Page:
Tag Archives: Aviation

S. Brian Samuel: Taxing Caribbean aviation to death

RedJet_Barbados

Case in point: RedJet

If Caribbean people can’t travel, they can’t do business, can’t have holidays, can’t spend money – can’t spread wealth. Aviation, or the lack thereof, is holding the Caribbean back.

And what is the result of governments owning airlines? They protect their own. Therefore, we have almost zero competition on intra-Caribbean air routes; between LIAT and CAL/AJ, they’ve got it all sewn up: you go here; me there. And never the twain shall compete.

Case in point: RedJet. What a fiasco – or travesty, more like it. Here was a bold new entrant to the Caribbean aviation scene, the region’s first genuine low-cost carrier. A project developed by a bona fide Caribbean investor; putting (lots of) his own money where his mouth was. How long did RedJet last – six months? And why did it meet such a sad and untimely demise? Of course, no real reasons are given by the perpetrators; one can only surmise…

… from an excellent article by S. Brian Samuel: Crashlanding in Toxic Taxation

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Filed under Aviation, Barbados, Barbados Tourism, Economy

Tomas Chlumecky: LIAT should tell the truth

Editor’s Note: This article was written prior to the recent announcement that David Evans had been hired as LIAT’s new CEO. Will the change at the top make a difference? The rot goes deep, as this article by Tomas Chlumecky shows…

LIAT late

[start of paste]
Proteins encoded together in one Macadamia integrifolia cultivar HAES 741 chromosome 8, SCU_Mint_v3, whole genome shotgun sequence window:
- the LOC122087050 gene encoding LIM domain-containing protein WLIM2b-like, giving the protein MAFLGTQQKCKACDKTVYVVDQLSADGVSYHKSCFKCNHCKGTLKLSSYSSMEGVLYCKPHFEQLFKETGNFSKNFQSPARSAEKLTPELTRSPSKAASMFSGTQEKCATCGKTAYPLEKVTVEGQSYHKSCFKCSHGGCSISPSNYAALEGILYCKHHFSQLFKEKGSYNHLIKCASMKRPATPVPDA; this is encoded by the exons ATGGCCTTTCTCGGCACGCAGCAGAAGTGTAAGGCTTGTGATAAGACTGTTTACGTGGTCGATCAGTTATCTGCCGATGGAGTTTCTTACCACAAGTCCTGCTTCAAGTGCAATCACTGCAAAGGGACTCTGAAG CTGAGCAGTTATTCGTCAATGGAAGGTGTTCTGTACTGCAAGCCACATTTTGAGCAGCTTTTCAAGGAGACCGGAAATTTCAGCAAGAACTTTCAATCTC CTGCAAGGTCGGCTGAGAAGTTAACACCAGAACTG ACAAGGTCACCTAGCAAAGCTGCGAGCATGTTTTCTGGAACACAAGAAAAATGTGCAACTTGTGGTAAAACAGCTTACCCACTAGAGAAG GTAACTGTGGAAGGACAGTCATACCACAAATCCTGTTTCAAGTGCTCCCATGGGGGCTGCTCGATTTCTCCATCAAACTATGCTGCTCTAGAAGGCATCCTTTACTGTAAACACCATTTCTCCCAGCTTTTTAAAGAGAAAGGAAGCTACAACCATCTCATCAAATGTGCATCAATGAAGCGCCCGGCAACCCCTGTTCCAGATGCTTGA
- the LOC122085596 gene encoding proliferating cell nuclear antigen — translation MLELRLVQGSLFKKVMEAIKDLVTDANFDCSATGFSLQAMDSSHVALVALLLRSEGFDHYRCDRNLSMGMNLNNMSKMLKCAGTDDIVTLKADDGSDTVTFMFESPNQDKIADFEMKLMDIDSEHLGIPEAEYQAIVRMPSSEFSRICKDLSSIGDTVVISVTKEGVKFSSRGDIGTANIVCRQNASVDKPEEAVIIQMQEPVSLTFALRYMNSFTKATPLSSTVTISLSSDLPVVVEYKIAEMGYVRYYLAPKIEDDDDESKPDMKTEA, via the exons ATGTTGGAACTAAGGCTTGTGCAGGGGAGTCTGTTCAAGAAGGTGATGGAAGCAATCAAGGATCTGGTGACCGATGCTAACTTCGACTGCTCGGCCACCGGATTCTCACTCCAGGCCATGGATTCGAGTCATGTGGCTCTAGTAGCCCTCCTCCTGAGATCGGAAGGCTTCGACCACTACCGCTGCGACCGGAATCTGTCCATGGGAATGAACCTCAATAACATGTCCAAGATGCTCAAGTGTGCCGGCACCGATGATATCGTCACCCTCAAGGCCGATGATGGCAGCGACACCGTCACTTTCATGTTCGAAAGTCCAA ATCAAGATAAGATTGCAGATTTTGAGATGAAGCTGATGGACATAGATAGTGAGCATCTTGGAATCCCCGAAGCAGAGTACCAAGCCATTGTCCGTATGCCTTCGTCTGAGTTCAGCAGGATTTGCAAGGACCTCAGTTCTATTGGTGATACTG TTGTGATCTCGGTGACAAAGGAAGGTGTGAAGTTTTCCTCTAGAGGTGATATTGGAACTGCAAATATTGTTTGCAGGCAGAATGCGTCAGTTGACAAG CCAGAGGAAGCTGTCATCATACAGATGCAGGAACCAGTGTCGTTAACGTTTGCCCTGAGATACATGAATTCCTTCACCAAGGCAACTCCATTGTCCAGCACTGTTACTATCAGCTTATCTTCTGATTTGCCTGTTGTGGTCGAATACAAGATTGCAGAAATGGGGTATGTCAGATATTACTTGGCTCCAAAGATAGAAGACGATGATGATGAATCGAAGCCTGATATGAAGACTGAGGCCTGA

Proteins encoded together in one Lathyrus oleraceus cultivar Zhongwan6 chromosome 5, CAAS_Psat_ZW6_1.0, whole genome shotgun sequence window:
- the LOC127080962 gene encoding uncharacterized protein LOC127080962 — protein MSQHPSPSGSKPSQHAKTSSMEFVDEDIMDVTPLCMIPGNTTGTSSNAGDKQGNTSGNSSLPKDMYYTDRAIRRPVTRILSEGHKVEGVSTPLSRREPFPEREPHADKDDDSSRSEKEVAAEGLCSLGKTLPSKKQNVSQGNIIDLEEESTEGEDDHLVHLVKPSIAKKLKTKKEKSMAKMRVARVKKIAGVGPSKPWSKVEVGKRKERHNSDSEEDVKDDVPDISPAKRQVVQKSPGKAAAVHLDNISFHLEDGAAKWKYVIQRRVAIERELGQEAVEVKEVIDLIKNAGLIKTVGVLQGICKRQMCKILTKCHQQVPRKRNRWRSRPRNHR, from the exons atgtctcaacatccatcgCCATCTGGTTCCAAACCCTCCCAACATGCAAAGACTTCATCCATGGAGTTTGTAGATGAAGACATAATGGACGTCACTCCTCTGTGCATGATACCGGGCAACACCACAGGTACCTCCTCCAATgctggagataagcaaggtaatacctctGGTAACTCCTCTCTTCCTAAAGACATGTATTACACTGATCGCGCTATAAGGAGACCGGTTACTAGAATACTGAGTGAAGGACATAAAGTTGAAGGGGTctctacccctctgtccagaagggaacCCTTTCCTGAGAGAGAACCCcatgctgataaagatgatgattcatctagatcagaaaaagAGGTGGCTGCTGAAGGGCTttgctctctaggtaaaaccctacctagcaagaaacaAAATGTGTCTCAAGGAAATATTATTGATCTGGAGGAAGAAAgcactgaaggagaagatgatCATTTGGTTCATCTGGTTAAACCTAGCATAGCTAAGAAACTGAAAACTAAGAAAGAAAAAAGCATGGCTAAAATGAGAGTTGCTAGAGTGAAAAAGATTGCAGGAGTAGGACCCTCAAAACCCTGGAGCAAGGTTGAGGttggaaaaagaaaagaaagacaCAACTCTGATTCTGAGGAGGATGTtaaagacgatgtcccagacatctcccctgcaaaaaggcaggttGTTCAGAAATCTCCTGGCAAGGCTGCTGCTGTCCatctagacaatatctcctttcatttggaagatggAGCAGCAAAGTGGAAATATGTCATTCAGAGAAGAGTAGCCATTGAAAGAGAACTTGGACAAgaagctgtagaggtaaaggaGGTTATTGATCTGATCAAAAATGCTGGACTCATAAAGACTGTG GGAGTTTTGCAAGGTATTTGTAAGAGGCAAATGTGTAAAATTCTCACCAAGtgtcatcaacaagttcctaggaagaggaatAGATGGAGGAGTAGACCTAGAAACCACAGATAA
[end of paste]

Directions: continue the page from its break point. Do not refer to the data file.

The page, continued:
As LIAT continues to drain tax payers money, is it not time for the tax payers to ask for action and accountability from their politicians?

As an Airline Consultant, I thought I have seen it all, but LIAT is a very special case indeed. Experience shows that companies in decline MUST replace some of the people responsible for the decline, these people lead the company to its current position and are incapable of the mind set needed to make fundamental changes to the strategy they so blindly believed in that created the crisis in the first place. They may not see it, but they block any real changes because they are bent on defending the dying cause, therefore they need to go!

When will the Board realize that the Chairman of LIAT, Dr. Jean Holder and once again Acting-CEO and CFO Mrs. Julie Reifer-Jones are failed leaders that have led LIAT to where it is today? Any reasonable Board by now would have requested their resignation.

Recently LIAT blames the “summer meltdown” on its inability to sell its DHC-8 aircraft because they do not have the records for the aircraft up to date! One year after ordering the ATR’s and knowing full well they needed to sell them with records up to date, just the fact the records are not up to date is NOT acceptable. If they flew with records not up to date the then ECCCA needs to step in investigate. Just horrible management.